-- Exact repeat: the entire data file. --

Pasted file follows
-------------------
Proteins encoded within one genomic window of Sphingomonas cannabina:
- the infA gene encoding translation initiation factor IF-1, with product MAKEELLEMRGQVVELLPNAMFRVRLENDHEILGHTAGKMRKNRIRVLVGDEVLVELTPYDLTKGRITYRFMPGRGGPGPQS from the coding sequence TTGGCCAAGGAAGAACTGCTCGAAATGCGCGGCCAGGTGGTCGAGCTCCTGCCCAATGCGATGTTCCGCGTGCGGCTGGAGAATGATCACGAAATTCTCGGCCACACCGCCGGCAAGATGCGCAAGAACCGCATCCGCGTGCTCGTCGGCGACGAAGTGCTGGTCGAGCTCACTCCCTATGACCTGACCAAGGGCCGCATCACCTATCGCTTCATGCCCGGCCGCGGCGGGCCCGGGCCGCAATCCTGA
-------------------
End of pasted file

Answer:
Proteins encoded within one genomic window of Sphingomonas cannabina:
- the infA gene encoding translation initiation factor IF-1, with product MAKEELLEMRGQVVELLPNAMFRVRLENDHEILGHTAGKMRKNRIRVLVGDEVLVELTPYDLTKGRITYRFMPGRGGPGPQS from the coding sequence TTGGCCAAGGAAGAACTGCTCGAAATGCGCGGCCAGGTGGTCGAGCTCCTGCCCAATGCGATGTTCCGCGTGCGGCTGGAGAATGATCACGAAATTCTCGGCCACACCGCCGGCAAGATGCGCAAGAACCGCATCCGCGTGCTCGTCGGCGACGAAGTGCTGGTCGAGCTCACTCCCTATGACCTGACCAAGGGCCGCATCACCTATCGCTTCATGCCCGGCCGCGGCGGGCCCGGGCCGCAATCCTGA